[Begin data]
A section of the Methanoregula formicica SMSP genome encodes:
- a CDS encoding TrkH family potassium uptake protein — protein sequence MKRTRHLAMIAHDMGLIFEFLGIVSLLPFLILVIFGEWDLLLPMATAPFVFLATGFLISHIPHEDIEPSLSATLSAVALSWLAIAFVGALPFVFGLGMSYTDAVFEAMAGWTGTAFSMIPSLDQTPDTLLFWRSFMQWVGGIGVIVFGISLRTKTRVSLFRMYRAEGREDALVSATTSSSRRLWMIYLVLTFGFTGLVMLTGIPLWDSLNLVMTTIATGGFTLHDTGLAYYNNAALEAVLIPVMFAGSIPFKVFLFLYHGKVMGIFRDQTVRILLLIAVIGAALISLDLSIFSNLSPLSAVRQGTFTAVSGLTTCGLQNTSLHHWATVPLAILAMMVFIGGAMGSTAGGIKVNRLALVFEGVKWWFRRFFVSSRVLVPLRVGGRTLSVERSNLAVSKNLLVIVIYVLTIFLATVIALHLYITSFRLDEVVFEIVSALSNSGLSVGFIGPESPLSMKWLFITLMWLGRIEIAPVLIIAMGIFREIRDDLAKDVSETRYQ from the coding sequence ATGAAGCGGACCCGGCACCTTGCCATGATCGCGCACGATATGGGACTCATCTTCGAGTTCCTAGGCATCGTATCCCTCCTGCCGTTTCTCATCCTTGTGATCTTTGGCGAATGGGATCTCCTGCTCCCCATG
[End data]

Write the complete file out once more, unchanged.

A section of the Methanoregula formicica SMSP genome encodes:
- a CDS encoding TrkH family potassium uptake protein — protein sequence MKRTRHLAMIAHDMGLIFEFLGIVSLLPFLILVIFGEWDLLLPMATAPFVFLATGFLISHIPHEDIEPSLSATLSAVALSWLAIAFVGALPFVFGLGMSYTDAVFEAMAGWTGTAFSMIPSLDQTPDTLLFWRSFMQWVGGIGVIVFGISLRTKTRVSLFRMYRAEGREDALVSATTSSSRRLWMIYLVLTFGFTGLVMLTGIPLWDSLNLVMTTIATGGFTLHDTGLAYYNNAALEAVLIPVMFAGSIPFKVFLFLYHGKVMGIFRDQTVRILLLIAVIGAALISLDLSIFSNLSPLSAVRQGTFTAVSGLTTCGLQNTSLHHWATVPLAILAMMVFIGGAMGSTAGGIKVNRLALVFEGVKWWFRRFFVSSRVLVPLRVGGRTLSVERSNLAVSKNLLVIVIYVLTIFLATVIALHLYITSFRLDEVVFEIVSALSNSGLSVGFIGPESPLSMKWLFITLMWLGRIEIAPVLIIAMGIFREIRDDLAKDVSETRYQ from the coding sequence ATGAAGCGGACCCGGCACCTTGCCATGATCGCGCACGATATGGGACTCATCTTCGAGTTCCTAGGCATCGTATCCCTCCTGCCGTTTCTCATCCTTGTGATCTTTGGCGAATGGGATCTCCTGCTCCCCATG